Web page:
it’s a lint-covered pile of

chewing tobacco directly from his pocket

I haven’t said a word

he doesn’t know me

he doesn’t like me

I don’t like him

I look at his eyes

there’s nothing in there


someone go find the zookeeper






little things


a man with red hair and body sores

rolls an office chair down the middle

of a downtown street and blocks traffic

he belts out the lyrics to a song that doesn’t exist

and talks emphatically to the open air

my hangover is like my stomach was turned inside out

and put back inside me


I wanna fuck my uncle’s wife

yes, that would make her my aunt but

she’s not blood related and

that sentence sounds less depraved

if I phrase it like that


I’m sitting on the side of the street

waiting to deliver food to

kids my age working in buildings I’d

never otherwise see,

who make more money in a week

than I do in six months

I should just spit in this food or

give it to a homeless person

I really wouldn’t be sorry


a short asian wearing a white dress

meets me in the building to show me where to go

I follow her ass as it sways left and right

the dress gives off the illusion that

you’re staring through it

I’m glad I didn’t spit in the food now

I take a spoonful of some of the food

before dropping it off

I wink at the asian

it all worked out







the girl with the blue hair is back for open mic night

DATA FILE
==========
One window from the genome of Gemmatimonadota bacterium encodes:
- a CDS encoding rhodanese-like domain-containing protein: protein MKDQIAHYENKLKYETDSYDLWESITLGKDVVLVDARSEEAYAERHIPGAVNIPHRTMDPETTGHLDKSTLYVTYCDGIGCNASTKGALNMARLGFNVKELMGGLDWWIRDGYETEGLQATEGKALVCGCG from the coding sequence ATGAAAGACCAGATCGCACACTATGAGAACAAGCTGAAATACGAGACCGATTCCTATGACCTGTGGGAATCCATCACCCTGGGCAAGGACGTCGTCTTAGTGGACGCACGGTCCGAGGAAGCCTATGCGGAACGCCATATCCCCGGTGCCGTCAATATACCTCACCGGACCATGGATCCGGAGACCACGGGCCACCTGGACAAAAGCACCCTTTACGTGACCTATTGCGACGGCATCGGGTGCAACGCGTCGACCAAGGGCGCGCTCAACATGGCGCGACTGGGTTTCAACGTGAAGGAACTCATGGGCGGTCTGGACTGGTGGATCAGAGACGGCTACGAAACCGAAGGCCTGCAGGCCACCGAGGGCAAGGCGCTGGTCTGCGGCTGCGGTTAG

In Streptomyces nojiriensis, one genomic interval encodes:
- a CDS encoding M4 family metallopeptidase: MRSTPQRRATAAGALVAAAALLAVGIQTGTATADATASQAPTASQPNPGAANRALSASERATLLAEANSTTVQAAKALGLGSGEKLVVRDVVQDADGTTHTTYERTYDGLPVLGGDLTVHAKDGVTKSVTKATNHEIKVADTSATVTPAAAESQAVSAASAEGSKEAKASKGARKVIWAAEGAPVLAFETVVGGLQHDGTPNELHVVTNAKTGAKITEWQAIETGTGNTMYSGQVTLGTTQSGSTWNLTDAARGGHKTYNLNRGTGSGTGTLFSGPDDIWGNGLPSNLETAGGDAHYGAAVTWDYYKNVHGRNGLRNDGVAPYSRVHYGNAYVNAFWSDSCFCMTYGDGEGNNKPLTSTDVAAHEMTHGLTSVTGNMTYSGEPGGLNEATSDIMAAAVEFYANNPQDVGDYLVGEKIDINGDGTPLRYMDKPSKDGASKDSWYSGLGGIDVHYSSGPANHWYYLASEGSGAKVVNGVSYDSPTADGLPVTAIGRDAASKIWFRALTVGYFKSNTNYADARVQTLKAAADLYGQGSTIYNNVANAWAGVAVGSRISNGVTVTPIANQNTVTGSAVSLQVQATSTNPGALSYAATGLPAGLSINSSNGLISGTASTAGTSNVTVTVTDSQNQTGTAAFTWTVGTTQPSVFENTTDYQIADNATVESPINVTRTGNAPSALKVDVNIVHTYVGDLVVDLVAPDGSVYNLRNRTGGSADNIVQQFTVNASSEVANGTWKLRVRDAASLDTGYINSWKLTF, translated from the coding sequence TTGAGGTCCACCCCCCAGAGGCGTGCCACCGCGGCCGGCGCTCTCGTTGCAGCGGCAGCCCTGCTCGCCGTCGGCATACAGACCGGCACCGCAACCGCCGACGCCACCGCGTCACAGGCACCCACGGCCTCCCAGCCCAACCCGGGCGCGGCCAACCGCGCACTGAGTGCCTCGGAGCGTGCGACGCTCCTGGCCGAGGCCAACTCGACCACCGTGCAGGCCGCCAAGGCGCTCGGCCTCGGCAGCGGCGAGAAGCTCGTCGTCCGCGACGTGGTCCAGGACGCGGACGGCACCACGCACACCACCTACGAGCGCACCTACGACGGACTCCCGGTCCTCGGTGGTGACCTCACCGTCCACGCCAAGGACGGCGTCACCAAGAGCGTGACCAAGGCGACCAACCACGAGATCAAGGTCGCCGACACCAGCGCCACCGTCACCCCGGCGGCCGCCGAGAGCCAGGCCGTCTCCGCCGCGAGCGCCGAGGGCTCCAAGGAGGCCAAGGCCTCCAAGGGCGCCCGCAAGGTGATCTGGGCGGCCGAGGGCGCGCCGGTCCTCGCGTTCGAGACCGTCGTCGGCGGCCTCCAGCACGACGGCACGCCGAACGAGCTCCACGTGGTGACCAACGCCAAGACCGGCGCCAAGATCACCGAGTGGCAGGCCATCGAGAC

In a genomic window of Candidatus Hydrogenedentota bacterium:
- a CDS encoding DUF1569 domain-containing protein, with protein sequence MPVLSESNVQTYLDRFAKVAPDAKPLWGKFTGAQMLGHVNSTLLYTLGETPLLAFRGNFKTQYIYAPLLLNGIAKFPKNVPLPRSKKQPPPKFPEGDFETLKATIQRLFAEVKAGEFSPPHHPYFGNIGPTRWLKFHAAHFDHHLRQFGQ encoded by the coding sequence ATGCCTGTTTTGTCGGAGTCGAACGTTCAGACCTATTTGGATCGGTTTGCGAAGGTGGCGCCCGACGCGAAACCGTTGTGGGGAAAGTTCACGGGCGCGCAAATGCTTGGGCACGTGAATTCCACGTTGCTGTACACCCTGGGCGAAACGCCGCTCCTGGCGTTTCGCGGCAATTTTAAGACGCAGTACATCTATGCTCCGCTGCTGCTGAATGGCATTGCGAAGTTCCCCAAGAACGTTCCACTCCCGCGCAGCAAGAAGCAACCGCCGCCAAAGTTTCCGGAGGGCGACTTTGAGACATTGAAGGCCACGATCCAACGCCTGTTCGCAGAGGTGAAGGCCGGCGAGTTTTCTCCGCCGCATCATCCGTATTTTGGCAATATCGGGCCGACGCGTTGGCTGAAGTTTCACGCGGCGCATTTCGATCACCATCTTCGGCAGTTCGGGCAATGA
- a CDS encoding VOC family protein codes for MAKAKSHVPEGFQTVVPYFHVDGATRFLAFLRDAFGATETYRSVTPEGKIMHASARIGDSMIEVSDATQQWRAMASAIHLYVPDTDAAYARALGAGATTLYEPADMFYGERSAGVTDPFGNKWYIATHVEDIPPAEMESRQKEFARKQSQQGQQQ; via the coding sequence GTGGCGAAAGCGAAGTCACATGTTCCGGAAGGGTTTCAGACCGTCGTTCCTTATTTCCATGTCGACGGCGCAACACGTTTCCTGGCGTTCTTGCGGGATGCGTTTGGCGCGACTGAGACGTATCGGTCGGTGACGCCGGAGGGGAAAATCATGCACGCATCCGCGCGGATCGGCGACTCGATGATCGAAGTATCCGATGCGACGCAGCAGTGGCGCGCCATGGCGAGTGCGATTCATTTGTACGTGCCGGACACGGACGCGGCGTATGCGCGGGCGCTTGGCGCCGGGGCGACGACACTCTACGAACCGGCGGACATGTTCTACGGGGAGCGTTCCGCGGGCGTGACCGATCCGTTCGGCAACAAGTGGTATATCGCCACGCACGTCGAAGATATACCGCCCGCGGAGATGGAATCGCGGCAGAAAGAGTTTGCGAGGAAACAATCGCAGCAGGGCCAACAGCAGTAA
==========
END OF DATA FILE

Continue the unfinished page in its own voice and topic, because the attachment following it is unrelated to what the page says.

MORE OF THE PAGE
she plays ukulele and sings about

getting her pussy licked while snorting adderall

and it sounds like a dying animal


mike the bar back looks over at her with a deft glance

and winks at me

look, I’d fuck her too

but I wouldn’t be proud of it


“that’s really somethin’,” he says


I look over at her and study the curves,

laugh and go back to my drink


“hey, anything looks good after a seven-year dry spell,” he says


“jesus,” I say,

“does your thing even work anymore?”


“yeah I know, I get kind of lightheaded thinking about it.

42 to 49,” he slices his hand through the air: “nothin’.”


“jesus,” I say


“yeah, well I had a few shots with a couple

skanky sluts over the years,

but after your whore wife cheats on you

with your best friend for fourteen years,

I’d rather jerk off in a crowded supermarket than

throw a shot into one of those cunts.”


“jesus, mike.”





and all together now


all the people on the television are fat

all the old regulars tell the same damn story they told last week

the drinks are the same price

the women aren’t here

the music sucks

the sun is still up

no one here looks happy

but it’s solitude

I’d rather sit here than call a friend

and do something where the sunlight can reach me

I feel bad

but I’d feel worse out there with real people,

holding conversations,

making eye contact,


it doesn’t make sense

circumstantial happiness sucks the very life out of me

it drains me away

until all that’s left is a black stain on the floor

these people on tv aren’t happy

they were promised money,

brief fame so they can tell their co-workers

at the cubicle about how they finished the sentence

on that big board next to the aging woman

with the plastic in her face

the make-up caked on by faceless artists can’t

hide the gap in their souls

they won’t fill it by standing in front of a camera

that red dot by the lens might as well be aimed between their eyes

there’s no way out of this

but of course, I write this with a drink in front of me

I never said I was any better


one good thing about the titanic

was that every one of them

had to leave the boat,

one way or another